Friday, November 28, 2008

The tour is over! Long live the tour! My word on this tour was "horsehockey," as in "I am not putting up with this - take your horsehockey elsewhere." It never really caught on. What was a success, however, was when I started singing one of Murder by Death's songs that went "Women and gin/women and gin/both go together like the devil and sin" as "Women and kids/women and kids/what are we gonna do with all these women and kids?" (Or, alternately ending it with "get in that boat you women and kids!") It was our personal, interband joke until Billy and Zach got drunk and told them all about. Good thing they liked it too, and for the last week of tour we screamed out "Women and Kids!" between every song. Everytime it got to that line in the song, Adam would start to smile because he said he was trying not to fuck it up after we put it in his head. GAMES PEOPLE PLAY!

Speaking of which - Wizard Staff. Much has made about this, and a couple of our friends already played a round of this before we even got home. I covered the basic rules below, and here's an idea of what it looks like.

Here's a good example of Dagan, Murder by Death's drummer, standing next to his impressive staff. This is probably Level 13 or 14. (He made it to Level 17...and he's 5'8") Building the staff provides an incredible feeling of accomplishment, but the real fun is trying to drink out of it.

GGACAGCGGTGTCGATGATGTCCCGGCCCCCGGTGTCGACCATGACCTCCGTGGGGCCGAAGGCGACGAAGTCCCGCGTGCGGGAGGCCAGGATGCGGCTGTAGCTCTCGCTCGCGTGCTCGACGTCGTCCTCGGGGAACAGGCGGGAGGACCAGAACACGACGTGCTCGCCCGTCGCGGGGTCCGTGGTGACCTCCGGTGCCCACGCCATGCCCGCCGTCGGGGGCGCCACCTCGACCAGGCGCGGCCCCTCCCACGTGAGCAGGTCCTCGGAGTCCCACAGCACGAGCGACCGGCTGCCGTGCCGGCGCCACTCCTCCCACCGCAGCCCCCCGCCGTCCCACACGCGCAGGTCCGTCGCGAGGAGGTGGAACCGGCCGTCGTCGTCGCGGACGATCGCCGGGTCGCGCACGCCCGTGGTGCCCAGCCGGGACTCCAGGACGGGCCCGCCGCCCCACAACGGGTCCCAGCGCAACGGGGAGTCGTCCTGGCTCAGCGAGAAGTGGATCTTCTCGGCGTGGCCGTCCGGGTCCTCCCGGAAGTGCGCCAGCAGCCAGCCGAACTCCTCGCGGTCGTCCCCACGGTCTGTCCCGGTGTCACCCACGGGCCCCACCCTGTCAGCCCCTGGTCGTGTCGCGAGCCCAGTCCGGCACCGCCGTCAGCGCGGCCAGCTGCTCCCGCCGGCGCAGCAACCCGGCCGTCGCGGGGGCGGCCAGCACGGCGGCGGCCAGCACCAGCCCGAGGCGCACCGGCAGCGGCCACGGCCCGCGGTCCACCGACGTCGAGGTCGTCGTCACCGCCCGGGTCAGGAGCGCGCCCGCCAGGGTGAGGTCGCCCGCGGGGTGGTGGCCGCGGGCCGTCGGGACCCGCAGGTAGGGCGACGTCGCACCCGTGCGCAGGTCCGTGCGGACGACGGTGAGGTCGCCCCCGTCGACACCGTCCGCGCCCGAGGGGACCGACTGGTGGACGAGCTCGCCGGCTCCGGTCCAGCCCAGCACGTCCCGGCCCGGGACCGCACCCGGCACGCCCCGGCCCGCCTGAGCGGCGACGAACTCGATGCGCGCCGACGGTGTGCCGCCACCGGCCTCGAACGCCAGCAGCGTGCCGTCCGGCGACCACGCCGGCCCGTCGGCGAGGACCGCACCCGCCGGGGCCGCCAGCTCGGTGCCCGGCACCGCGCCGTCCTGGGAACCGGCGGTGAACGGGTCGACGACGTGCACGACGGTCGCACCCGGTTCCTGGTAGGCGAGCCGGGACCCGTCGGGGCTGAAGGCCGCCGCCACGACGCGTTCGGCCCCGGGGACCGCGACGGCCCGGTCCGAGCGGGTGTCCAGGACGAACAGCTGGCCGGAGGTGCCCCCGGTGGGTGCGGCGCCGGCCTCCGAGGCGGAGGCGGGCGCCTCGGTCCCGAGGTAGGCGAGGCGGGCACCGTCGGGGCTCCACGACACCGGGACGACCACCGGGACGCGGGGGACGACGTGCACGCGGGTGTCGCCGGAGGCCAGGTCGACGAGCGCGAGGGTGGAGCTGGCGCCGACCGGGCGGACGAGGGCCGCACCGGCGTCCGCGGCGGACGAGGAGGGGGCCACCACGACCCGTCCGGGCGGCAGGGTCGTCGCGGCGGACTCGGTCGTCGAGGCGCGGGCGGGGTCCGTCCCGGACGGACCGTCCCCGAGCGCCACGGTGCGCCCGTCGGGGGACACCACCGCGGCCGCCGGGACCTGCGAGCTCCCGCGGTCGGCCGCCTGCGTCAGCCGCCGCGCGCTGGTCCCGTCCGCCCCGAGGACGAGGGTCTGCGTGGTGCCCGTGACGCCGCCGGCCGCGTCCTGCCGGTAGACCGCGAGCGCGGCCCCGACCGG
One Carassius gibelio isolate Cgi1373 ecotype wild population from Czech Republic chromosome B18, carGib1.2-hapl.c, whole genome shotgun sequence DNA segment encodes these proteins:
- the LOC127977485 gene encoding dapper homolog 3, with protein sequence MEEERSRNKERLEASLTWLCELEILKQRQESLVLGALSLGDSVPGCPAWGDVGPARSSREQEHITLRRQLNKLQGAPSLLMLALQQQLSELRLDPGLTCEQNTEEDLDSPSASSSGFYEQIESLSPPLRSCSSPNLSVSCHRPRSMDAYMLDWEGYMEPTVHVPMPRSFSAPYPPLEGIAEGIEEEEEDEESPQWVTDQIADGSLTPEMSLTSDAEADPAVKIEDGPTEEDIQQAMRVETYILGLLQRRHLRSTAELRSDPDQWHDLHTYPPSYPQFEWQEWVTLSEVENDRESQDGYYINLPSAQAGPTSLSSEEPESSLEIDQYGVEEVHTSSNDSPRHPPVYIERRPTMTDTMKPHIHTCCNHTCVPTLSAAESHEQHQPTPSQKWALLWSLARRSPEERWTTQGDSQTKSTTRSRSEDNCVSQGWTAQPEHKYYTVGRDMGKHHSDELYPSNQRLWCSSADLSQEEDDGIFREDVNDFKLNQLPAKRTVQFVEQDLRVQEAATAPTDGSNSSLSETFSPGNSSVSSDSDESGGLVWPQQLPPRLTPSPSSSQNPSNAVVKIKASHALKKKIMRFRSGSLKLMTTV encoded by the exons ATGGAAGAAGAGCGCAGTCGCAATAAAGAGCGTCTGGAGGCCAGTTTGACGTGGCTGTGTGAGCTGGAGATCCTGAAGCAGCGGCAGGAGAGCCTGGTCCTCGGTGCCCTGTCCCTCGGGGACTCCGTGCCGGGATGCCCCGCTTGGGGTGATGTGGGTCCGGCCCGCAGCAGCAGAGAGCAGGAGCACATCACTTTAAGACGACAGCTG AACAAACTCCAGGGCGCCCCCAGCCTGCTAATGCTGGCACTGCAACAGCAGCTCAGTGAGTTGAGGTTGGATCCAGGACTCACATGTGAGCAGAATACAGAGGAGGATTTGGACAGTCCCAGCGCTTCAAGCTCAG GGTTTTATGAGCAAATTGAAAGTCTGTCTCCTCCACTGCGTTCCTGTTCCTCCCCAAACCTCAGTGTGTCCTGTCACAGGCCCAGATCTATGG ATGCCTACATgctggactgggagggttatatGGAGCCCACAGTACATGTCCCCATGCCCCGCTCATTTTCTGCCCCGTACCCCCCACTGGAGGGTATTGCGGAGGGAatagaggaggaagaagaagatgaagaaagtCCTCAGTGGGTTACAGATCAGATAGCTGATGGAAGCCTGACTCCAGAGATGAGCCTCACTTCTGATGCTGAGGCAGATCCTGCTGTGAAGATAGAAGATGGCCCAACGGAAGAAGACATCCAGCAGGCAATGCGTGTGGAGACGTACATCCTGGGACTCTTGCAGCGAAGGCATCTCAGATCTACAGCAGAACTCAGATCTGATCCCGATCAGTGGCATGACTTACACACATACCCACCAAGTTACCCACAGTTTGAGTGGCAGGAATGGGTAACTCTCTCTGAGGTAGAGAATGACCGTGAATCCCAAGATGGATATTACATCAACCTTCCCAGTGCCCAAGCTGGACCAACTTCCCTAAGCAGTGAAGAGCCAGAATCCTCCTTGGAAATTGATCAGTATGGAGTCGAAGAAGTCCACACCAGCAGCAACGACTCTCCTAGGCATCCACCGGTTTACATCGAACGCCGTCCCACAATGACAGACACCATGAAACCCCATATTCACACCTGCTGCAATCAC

This is Level 14 Bilbo. After awhile, unless you're a good taper like Billy, you need someone to help you drink, or you have to stand on something.

Or you get entirely triumphant about it and just swill like a God.

Here's Zach, Zalamia and Billy with their completed staffs near the end of the night. (You can tell by Billy's face.) All three reached Level 14 before the party petered out, and all three claimed they could have gone awhile further. (I don't doubt this.) Rod and I made it to Level 7 and there's some absolutely pathetic footage of me trying to shotgun a beer. Dagan finished as the Grand Wizard and everyone had a serious case of the D.A.D.S. in a Dunkin' Donuts bathroom the next day.

With that said, I leave you with four things:

1) The new Beyonce song, "All the Single Ladies," has literally blown my fucking mind. I am in love with this song - it's the most creative shit I've heard in ages. The production is fantastically weird for a Top 40 track, with a rhythm track built around the clicks of a camera shutter and that really awesome droning keyboard swell on the choruses. (The way the bridge snaps back into the chorus at the end is pretty rad too.) And goddamn can they dance their asses off. And Big Ups Hova for locking that shit down...